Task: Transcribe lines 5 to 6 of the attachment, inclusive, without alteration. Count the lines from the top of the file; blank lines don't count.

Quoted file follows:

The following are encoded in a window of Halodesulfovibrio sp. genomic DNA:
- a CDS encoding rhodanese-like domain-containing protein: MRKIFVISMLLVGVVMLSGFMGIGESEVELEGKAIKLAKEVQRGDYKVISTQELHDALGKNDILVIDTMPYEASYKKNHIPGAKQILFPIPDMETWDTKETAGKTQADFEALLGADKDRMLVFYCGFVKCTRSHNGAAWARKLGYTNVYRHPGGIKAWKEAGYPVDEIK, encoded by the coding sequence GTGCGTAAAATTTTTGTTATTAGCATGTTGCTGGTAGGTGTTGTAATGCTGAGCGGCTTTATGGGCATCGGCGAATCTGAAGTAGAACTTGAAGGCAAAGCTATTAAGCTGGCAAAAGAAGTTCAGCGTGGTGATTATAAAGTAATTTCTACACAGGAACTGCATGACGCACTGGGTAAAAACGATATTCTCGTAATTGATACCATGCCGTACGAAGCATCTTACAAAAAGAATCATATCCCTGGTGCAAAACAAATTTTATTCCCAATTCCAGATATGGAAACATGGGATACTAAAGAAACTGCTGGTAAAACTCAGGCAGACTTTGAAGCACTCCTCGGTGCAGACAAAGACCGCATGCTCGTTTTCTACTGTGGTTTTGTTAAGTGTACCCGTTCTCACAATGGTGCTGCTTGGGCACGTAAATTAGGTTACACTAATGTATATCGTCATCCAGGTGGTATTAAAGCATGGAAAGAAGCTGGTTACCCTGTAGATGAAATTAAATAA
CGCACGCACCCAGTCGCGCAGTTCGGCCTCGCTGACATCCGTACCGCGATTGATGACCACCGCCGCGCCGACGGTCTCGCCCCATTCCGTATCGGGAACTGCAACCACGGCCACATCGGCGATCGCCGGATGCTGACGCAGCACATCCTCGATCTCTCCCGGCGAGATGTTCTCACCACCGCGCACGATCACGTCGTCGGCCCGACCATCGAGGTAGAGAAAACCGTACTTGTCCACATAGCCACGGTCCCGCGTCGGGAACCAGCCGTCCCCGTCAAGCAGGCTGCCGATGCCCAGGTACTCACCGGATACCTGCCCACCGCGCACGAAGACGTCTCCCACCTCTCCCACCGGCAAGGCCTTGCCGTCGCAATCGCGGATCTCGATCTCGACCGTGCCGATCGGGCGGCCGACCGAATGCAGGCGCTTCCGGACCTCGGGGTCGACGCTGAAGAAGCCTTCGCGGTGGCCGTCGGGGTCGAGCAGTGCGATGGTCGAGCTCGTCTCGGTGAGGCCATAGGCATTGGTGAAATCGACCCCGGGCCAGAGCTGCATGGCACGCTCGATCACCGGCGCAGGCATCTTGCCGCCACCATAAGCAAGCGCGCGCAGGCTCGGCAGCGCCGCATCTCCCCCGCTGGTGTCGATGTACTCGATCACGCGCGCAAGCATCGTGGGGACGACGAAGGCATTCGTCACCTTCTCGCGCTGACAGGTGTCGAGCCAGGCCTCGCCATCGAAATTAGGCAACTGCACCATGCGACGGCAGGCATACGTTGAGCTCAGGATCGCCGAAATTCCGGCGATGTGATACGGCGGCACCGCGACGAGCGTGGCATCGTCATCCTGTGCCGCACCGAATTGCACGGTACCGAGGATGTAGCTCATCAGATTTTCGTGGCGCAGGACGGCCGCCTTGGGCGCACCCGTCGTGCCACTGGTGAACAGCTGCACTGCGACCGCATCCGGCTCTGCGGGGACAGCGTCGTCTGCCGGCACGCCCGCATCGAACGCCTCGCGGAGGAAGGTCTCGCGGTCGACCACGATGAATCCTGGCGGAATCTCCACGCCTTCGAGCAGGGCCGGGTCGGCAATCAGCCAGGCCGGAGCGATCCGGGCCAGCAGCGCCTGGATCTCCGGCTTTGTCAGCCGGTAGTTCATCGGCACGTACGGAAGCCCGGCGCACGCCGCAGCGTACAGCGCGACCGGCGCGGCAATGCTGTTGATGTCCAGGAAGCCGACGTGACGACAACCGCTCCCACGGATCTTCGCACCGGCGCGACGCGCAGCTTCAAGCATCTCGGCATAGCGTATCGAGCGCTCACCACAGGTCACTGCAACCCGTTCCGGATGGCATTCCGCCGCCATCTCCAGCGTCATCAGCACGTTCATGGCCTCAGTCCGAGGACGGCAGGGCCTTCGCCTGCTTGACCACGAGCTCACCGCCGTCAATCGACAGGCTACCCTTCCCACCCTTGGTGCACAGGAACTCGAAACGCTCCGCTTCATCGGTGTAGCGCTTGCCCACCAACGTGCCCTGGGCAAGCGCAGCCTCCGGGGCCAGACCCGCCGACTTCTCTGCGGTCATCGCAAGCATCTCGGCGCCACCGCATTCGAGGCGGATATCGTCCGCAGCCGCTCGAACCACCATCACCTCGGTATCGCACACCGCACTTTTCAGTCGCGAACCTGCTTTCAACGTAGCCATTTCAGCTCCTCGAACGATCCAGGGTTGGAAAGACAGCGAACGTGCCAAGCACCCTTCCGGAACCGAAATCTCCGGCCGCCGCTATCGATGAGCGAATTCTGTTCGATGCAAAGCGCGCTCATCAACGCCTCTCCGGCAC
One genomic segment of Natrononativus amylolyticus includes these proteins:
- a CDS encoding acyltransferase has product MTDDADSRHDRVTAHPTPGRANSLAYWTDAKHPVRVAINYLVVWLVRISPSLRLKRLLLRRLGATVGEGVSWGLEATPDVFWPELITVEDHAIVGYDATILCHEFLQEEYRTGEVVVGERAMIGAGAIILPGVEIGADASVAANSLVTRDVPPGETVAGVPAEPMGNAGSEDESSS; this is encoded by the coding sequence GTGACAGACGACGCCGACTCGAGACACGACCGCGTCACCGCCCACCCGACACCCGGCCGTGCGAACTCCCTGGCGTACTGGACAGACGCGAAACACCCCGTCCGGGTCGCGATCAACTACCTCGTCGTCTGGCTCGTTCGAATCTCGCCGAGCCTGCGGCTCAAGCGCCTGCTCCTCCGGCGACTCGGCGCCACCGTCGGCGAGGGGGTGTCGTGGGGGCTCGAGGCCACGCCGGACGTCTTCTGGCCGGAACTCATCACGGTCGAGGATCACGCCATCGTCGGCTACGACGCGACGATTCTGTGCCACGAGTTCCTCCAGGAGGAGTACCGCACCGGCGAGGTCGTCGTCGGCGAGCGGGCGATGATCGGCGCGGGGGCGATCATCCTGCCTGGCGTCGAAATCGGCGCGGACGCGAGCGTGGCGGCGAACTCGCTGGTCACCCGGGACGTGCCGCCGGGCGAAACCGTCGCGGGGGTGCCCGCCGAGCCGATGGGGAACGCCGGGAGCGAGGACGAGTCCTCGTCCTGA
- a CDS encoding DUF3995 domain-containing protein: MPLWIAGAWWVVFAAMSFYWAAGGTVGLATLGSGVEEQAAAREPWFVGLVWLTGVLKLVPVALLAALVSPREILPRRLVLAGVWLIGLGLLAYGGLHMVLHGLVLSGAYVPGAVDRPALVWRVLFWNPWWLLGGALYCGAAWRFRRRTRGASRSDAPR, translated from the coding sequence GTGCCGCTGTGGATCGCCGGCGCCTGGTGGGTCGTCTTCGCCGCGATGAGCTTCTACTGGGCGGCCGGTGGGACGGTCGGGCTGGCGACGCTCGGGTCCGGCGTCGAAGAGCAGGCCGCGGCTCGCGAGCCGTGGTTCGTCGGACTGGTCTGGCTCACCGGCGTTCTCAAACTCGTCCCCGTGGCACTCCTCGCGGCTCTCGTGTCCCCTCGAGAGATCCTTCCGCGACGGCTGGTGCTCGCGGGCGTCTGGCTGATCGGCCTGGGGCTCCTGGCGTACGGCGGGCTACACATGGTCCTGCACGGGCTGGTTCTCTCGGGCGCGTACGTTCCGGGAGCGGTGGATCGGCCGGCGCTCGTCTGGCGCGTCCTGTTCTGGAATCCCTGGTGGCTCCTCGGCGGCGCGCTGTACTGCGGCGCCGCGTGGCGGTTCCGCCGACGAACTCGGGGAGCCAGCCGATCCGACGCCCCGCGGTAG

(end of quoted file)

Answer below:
- a CDS encoding acyltransferase has product MTDDADSRHDRVTAHPTPGRANSLAYWTDAKHPVRVAINYLVVWLVRISPSLRLKRLLLRRLGATVGEGVSWGLEATPDVFWPELITVEDHAIVGYDATILCHEFLQEEYRTGEVVVGERAMIGAGAIILPGVEIGADASVAANSLVTRDVPPGETVAGVPAEPMGNAGSEDESSS; this is encoded by the coding sequence GTGACAGACGACGCCGACTCGAGACACGACCGCGTCACCGCCCACCCGACACCCGGCCGTGCGAACTCCCTGGCGTACTGGACAGACGCGAAACACCCCGTCCGGGTCGCGATCAACTACCTCGTCGTCTGGCTCGTTCGAATCTCGCCGAGCCTGCGGCTCAAGCGCCTGCTCCTCCGGCGACTCGGCGCCACCGTCGGCGAGGGGGTGTCGTGGGGGCTCGAGGCCACGCCGGACGTCTTCTGGCCGGAACTCATCACGGTCGAGGATCACGCCATCGTCGGCTACGACGCGACGATTCTGTGCCACGAGTTCCTCCAGGAGGAGTACCGCACCGGCGAGGTCGTCGTCGGCGAGCGGGCGATGATCGGCGCGGGGGCGATCATCCTGCCTGGCGTCGAAATCGGCGCGGACGCGAGCGTGGCGGCGAACTCGCTGGTCACCCGGGACGTGCCGCCGGGCGAAACCGTCGCGGGGGTGCCCGCCGAGCCGATGGGGAACGCCGGGAGCGAGGACGAGTCCTCGTCCTGA
- a CDS encoding DUF3995 domain-containing protein: MPLWIAGAWWVVFAAMSFYWAAGGTVGLATLGSGVEEQAAAREPWFVGLVWLTGVLKLVPVALLAALVSPREILPRRLVLAGVWLIGLGLLAYGGLHMVLHGLVLSGAYVPGAVDRPALVWRVLFWNPWWLLGGALYCGAAWRFRRRTRGASRSDAPR, translated from the coding sequence GTGCCGCTGTGGATCGCCGGCGCCTGGTGGGTCGTCTTCGCCGCGATGAGCTTCTACTGGGCGGCCGGTGGGACGGTCGGGCTGGCGACGCTCGGGTCCGGCGTCGAAGAGCAGGCCGCGGCTCGCGAGCCGTGGTTCGTCGGACTGGTCTGGCTCACCGGCGTTCTCAAACTCGTCCCCGTGGCACTCCTCGCGGCTCTCGTGTCCCCTCGAGAGATCCTTCCGCGACGGCTGGTGCTCGCGGGCGTCTGGCTGATCGGCCTGGGGCTCCTGGCGTACGGCGGGCTACACATGGTCCTGCACGGGCTGGTTCTCTCGGGCGCGTACGTTCCGGGAGCGGTGGATCGGCCGGCGCTCGTCTGGCGCGTCCTGTTCTGGAATCCCTGGTGGCTCCTCGGCGGCGCGCTGTACTGCGGCGCCGCGTGGCGGTTCCGCCGACGAACTCGGGGAGCCAGCCGATCCGACGCCCCGCGGTAG